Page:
Riboflavin is involved in blood circulation, repairing tissues, and acting as a part of a coenzyme used to create energy that hair follicles may use to grow. Not getting enough riboflavin can result in dry, cracked lips and hair loss. Get your riboflavin from milk, yogurt, cheese, beef, pork, chicken, salmon, fortified grains, nutritional yeast, almonds, spinach, and mushrooms.
Fun fact: light can destroy riboflavin, which is why if you buy cow’s milk, you get it in those opaque containers rather than glass bottles!
Since folate plays a role in creating amino acids, deficiencies may cause changes to the hair, skin, and nails. You can get your daily folate requirement by consuming dark leafy greens, beans, peanuts, fresh fruit and fruit juices, whole grains, liver, seafood, eggs, and fortified foods such as cereals!
This antioxidant helps decrease environmental damage to the hair by neutralizing harmful free radicals. Sources include sunflower seeds, almonds, spinach, and avocados!
Vitamin A is essential for vision, immunity, and healthy cell growth. It also plays a role in balanced production of sebum, which can keep hair healthy. Sources include sweet potatoes, carrots, pumpkins, spinach, milk, eggs, and yogurt. Focus on food since excessive amounts from supplements can be toxic and can actually cause hair loss. No, thank you!
We need vitamin C in order to create a protein known as collagen, a vital part of the structure of your hair. Vitamin C also helps your body absorb iron. This can be especially useful for those with an iron deficiency or for those following a plant-based diet. Our bodies cannot make vitamin C, so we need to get it from foods like bell peppers, guavas, citrus fruits, potatoes, and cabbage.
Vitamin D deficiency has been linked with hair loss both on the body and scalp. Although the relationship between the two is not completely understood, it can be a good idea to make sure you are getting enough vitamin D. Sources include fatty fish, eggs, fortified milk and orange juice, mushrooms, and sunlight! If you are getting your vitamin D from the sun, just make sure you are taking proper precautions to protect yourself from UV rays.
Worldwide, this is the most common nutrient deficiency. Iron plays a role in carrying oxygen to your cells, making it an important mineral for several bodily functions, including hair growth. It also may play a role in regulating genes in the human hair follicle. Iron deficiency, the most common cause of anemia, is a major cause of hair loss, especially in women. Some examples of sources include eggs, red meat, lentils, and raisins.
Zinc plays an important role in hair tissue growth, and hair loss is oftentimes a sign of zinc deficiency. You can get zinc from food by choosing meat, fish, shellfish, legumes, seeds, nuts, dairy, eggs, and whole grains.
As you’re reading this, you are probably noticing that no one food has all the nutrients necessary for hair growth. Really, no one food has all the nutrients our bodies need in general. There are definitely some foods that contain several of these nutrients like eggs for instance which contain zinc, iron, vitamin D, vitamin A, folate, biotin, and protein. Whole foods are packed with a range of nutrients that our bodies need. Get a variety so you can get the different benefits that different foods have to offer!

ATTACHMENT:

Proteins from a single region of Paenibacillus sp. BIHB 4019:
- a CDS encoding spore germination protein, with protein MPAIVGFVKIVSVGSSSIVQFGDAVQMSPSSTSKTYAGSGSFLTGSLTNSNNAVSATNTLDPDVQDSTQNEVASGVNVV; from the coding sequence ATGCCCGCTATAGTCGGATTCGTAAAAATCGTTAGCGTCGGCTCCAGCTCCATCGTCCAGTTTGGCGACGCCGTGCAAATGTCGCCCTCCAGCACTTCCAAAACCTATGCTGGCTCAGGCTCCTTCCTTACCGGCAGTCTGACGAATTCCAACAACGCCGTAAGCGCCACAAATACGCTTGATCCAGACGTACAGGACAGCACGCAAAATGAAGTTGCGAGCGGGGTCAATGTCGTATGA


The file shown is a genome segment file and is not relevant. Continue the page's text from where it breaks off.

Follow me on Instagram so you get all the SIMPLE facts about how to live after cancer!
Ready to crush the confusion when it comes to cancer and nutrition? Want the support of other survivors who are just as motivated as you are? Want access to yours truly for call and messaging to answer your burning questions about nutrition and cancer? Click here to sign up for my Small Group Cancer Prevention Nutrition & Lifestyle Program. This 8-week course will help you build long-term habits and help you regain your confidence in your food choices! Woohoo! I am so excited for you to join!
- Raman R. Best foods for hair growth: What to eat, drink & avoid. Healthline. https://www.healthline.com/nutrition/foods-for-hair-growth. Published May 18, 2022. Accessed March 1, 2023.
- Rossi A, Caro G, Fortuna MC, Pigliacelli F, D’Arino A, Carlesimo M. Prevention and treatment of chemotherapy-induced alopecia. Dermatol Pract Concept. 2020;10(3). doi:10.5826/dpc.1003a74
- Office of dietary supplements – omega-3 fatty acids. NIH Office of Dietary Supplements. https://ods.od.nih.gov/factsheets/Omega3FattyAcids-HealthProfessional/. Updated February 15, 2023. Accessed February 16, 2023.
- Guo EL, Katta R. Diet and hair loss: Effects of nutrient deficiency and supplement use. Dermatol Pract Concept. 2017;7(1):1-10. doi:10.5826/dpc.0701a01
- Almohanna HM, Ahmed AA, Tsatalis JP, Tosti A. The role of vitamins and minerals in hair loss: A Review. Dermatol Ther. 2018;9(1):51-70. doi:10.1007/s13555-018-0278-6
- Biotin – StatPearls – NCBI Bookshelf. https://www.ncbi.nlm.nih.gov/books/NBK554493/. Published July 4, 2022. Accessed February 15, 2023.
- Folate (folic acid) – vitamin B9. The Nutrition Source. https://www.hsph.harvard.edu/nutritionsource/folic-acid/. Published July 2, 2019. Accessed February 15, 2023.
This blog is not intended as medical nutrition therapy, medical advice, or diagnosis and should in no way replace consultation or recommendations from your medical professional.